Thanks to a two-year, $1 million grant from AT&T, local nonprofit Communities In Schools is giving five San Antonio high schools additional support to help keep kids in school.
The $1 million award was announced Tuesday at San Antonio City Council chambers. Previous grants from AT&T have supported Communities in Schools programs at Lanier, Roosevelt, LEE, McCollum and Southwest high schools for the past four years, but this new larger grant lets CIS hire additional staff.
Each high school now has at least two full-time site coordinators that act as social workers and case managers, said CIS officials. Additionally, CIS is providing the schools with a shared licensed professional counselor and a college and career navigator employed by Goodwill.
The counselor and career navigator will spend one day a week at each school.
“We really believe that the whole child — integrated student supports — is really needed at every campus at every school. We can’t just look at one dimension of a child any longer,” said Jessica Weaver, CEO of Communities In Schools San Antonio.
Weaver said her organization is still focused on keeping kids in school and helping them graduate, but providing mental health care and career planning supports that wider goal.
Students are encouraged to participate in the CIS program if they are deemed “at risk,” but Weaver said it’s not just the students who benefit..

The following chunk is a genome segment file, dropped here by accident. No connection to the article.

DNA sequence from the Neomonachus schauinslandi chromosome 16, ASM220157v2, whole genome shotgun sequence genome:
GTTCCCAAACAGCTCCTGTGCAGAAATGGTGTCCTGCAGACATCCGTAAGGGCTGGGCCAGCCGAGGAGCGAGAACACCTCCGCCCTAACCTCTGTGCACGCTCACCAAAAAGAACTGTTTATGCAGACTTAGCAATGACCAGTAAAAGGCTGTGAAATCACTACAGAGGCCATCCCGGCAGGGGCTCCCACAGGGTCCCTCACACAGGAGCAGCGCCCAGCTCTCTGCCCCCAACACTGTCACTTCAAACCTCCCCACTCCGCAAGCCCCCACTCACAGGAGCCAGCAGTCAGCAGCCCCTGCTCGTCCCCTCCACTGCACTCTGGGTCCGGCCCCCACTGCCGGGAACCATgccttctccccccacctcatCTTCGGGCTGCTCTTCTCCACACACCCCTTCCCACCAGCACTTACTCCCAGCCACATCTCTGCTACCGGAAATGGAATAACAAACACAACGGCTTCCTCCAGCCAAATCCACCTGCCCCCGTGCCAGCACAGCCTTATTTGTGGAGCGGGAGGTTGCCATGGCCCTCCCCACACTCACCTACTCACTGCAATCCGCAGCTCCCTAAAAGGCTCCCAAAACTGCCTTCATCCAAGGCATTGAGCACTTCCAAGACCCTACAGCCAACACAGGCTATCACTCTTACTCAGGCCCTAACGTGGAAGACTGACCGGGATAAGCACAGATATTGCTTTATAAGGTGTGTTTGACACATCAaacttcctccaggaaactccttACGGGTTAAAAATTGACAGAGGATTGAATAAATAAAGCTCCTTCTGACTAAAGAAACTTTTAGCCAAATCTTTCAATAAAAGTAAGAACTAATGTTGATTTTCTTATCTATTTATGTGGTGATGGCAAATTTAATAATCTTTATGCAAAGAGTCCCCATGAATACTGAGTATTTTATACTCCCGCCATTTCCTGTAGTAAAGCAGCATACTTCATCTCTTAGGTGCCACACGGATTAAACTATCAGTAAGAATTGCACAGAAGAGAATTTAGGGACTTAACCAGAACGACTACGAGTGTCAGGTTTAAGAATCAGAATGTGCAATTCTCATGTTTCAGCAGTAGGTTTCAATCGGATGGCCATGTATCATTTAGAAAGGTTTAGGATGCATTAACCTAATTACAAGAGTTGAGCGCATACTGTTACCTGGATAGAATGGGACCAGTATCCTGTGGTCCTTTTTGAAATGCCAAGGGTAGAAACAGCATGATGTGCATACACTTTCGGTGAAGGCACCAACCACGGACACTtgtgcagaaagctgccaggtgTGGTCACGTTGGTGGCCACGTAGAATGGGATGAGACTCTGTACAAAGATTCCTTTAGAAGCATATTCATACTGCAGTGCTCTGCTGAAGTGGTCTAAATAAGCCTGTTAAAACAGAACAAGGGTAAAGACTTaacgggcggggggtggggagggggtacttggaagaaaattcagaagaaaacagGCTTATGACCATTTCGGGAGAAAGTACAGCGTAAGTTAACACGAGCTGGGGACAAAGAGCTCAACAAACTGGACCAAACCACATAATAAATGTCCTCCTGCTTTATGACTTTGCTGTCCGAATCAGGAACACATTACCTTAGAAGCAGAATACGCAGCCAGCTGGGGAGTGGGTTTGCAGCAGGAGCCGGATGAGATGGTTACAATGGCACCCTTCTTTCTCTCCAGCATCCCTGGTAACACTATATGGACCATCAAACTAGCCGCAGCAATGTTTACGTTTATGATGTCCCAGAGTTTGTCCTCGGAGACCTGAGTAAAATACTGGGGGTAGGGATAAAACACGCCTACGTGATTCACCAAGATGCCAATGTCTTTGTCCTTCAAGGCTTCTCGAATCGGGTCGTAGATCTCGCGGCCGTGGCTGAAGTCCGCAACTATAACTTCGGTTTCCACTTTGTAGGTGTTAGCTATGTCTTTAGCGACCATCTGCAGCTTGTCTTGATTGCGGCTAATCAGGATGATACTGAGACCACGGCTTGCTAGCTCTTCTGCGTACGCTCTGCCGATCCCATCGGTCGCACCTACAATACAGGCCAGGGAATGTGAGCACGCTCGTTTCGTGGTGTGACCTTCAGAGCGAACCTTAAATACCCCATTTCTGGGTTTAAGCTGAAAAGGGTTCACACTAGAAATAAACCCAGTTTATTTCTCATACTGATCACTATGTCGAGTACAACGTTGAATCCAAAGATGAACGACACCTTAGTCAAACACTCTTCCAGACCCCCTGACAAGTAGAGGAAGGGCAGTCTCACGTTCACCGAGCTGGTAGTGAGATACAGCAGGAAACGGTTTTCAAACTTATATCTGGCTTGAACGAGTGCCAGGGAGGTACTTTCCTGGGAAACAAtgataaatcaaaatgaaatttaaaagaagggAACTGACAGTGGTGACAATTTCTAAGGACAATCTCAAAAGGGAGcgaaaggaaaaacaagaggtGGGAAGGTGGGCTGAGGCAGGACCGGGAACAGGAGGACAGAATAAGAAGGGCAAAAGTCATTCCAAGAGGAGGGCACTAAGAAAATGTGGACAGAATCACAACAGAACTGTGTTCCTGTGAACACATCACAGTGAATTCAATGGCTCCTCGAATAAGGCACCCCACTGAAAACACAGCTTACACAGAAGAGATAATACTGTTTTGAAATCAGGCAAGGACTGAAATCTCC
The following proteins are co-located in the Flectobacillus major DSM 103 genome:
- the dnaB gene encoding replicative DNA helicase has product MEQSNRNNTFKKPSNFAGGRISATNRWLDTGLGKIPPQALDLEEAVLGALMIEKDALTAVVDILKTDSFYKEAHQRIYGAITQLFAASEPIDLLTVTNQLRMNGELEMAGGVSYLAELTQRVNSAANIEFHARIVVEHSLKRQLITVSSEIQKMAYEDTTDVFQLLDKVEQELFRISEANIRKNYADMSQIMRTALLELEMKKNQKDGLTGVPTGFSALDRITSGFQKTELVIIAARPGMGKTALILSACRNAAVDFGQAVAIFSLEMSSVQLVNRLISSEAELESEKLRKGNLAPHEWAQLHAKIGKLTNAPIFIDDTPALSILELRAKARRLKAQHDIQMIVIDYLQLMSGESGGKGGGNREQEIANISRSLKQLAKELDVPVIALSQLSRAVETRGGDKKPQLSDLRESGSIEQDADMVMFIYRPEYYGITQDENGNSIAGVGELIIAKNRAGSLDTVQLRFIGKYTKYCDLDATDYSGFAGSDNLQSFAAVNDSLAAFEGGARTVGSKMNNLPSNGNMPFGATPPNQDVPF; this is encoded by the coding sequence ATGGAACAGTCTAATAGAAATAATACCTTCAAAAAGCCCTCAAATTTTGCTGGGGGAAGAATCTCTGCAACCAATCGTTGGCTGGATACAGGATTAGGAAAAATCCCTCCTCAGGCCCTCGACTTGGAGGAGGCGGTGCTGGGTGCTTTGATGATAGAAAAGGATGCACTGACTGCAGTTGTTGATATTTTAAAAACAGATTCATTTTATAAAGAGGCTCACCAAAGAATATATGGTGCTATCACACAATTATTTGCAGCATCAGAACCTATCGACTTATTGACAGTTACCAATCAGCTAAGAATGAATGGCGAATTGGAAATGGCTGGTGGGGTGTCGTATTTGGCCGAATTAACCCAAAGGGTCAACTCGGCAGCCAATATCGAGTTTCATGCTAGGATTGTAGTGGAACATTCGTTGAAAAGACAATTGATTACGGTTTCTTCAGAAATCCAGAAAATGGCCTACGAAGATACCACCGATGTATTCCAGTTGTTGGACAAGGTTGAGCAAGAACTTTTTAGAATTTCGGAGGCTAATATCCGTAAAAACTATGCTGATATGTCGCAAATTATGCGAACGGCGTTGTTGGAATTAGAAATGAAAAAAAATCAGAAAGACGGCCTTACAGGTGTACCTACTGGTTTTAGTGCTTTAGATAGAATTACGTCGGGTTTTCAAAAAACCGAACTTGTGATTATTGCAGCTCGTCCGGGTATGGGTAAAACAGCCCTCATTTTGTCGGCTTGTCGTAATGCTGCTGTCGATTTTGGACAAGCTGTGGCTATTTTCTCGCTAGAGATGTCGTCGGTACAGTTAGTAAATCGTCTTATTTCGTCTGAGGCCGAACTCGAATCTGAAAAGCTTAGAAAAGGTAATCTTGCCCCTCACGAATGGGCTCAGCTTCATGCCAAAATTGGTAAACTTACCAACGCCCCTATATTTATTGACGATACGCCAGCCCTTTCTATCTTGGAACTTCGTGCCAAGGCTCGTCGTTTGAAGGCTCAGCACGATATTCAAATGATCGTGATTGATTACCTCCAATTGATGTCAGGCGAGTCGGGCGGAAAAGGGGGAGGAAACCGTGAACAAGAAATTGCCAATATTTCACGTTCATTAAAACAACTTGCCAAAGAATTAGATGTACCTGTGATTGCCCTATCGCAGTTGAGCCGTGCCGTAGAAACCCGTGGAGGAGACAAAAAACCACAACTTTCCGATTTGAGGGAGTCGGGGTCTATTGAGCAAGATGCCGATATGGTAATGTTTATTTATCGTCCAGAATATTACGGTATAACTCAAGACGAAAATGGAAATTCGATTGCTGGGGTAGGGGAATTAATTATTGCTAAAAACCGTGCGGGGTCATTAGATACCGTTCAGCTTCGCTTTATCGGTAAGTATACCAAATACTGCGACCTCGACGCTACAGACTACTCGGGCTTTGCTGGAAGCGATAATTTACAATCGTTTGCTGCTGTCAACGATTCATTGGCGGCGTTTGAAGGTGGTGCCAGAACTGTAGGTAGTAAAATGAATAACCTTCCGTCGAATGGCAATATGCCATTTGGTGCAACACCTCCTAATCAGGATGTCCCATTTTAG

“It’s not our kids that are at risk, (it’s the community). We just need to give them the opportunities. And this gives us the opportunity to open those doors for our students,” said Weaver, referring to the grant from AT&T.
J.D. Salinas, an assistant vice president at AT&T, said investing in education is a way to make the region stronger.
“The biggest economic development corporations are in the classrooms,” Salinas said. “You want to reduce how many people are in jail? Invest in education. If you want to try to attract the Fortune 500 companies, education is where it’s at.”
Council member Rey Saldaña said he participated in Communities in Schools when he was a student at South San High School.
Current Southwest High School senior Joe Olivares credits the nonprofit with giving him a direction in life. At the news conference, Olivares said he was connected with CIS after returning from a disciplinary school for marijuana possession.
He said he was able to speak to the site coordinators at his school whenever he encountered trouble, and they helped him work through his emotions and decide what to do.
“It’s really nice talking to them because they don’t just tell you what you want to hear. They’ll tell you what you need to hear,” Olivares said.
Camille Phillips can be reached at Camille@tpr.org or on Twitter @cmpcamille